Comments: In a typical emergent-church way of speaking, Young raises the accusation that if Christians believe that God originated the plan of salvation involving Jesus’ death on the cross, then they are worshipping a “cosmic abuser.” Such an inflammatory and defamatory accusation and ones like it are not new from the mouths and pens of Christian critics in the modern era. During the modernist-fundamentalist controversy of the 1920s-1930s, Harry Emerson Fosdick (1878-1969) derogated the penal substitutionary atonement by categorizing it as “slaughter house religion.”[36] Years ago another liberal churchman, Methodist Bishop G. Bromley Oxnam (1891-1963), described the God of the Bible as “a dirty bully” for demanding any sacrifice.[37] In their book, Recovering the Scandal of the Cross, authors Green and Baker mention how some contemporary feminist and liberal theologians refer to Jesus’ sacrificial death for our sins as “divine child-abuse.”[38] In a book endorsed by emergent church leader Brian D. McLaren, another churchman wrote: “The Church’s fixation on the death of Jesus as the universal saving act must end, and the place of the cross must be reimagined in the Christian faith. Why? Because of the cult of suffering and the vindictive God behind it.”[39]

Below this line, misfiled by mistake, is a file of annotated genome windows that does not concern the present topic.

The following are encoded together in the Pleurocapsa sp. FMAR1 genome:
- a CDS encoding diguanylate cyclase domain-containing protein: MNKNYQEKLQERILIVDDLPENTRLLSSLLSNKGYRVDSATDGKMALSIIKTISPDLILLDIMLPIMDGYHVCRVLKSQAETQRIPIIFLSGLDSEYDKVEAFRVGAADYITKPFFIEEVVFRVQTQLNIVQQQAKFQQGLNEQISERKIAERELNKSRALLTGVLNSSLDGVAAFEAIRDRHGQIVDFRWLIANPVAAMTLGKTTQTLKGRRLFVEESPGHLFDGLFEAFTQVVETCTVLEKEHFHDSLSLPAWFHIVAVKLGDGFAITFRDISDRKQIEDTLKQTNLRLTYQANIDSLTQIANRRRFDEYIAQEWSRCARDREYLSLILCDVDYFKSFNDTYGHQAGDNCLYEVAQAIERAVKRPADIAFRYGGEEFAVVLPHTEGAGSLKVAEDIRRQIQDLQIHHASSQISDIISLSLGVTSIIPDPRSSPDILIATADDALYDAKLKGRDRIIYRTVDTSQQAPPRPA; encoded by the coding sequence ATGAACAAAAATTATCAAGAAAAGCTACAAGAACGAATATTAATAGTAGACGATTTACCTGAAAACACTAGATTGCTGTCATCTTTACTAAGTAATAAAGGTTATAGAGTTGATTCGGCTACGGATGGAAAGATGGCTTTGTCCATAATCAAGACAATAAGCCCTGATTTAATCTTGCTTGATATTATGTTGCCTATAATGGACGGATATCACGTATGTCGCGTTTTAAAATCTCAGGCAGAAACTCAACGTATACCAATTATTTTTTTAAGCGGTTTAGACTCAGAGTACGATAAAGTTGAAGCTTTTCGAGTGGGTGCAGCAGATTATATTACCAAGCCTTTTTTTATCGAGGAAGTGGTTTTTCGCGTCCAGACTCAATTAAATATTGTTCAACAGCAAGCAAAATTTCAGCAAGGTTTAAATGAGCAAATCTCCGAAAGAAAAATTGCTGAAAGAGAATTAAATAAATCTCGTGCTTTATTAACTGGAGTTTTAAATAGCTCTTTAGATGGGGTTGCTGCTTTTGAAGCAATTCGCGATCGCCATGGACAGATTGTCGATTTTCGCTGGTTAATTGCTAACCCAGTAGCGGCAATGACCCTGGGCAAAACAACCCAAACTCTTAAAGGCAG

What aspect of the Christian faith needs reimagining? In a following chapter Alan Jones added, “Penal substitution was the name of this vile doctrine,” the teaching which suggests that Jesus’ sacrifice was to appease an angry God.[40] In their evaluation of Christ’s death these Christian critics elevate God’s righteous wrath against sin above and against the unity of the other divine attributes involved in Jesus’ death—God’s love (John 3:16), righteousness (Deuteronomy 32:4; 2 Corinthians 5:21) and justice (Romans 3:26). It’s as if for the sake of argument, these atonement antagonists construct “a straw man,” or should I say, “a straw god”?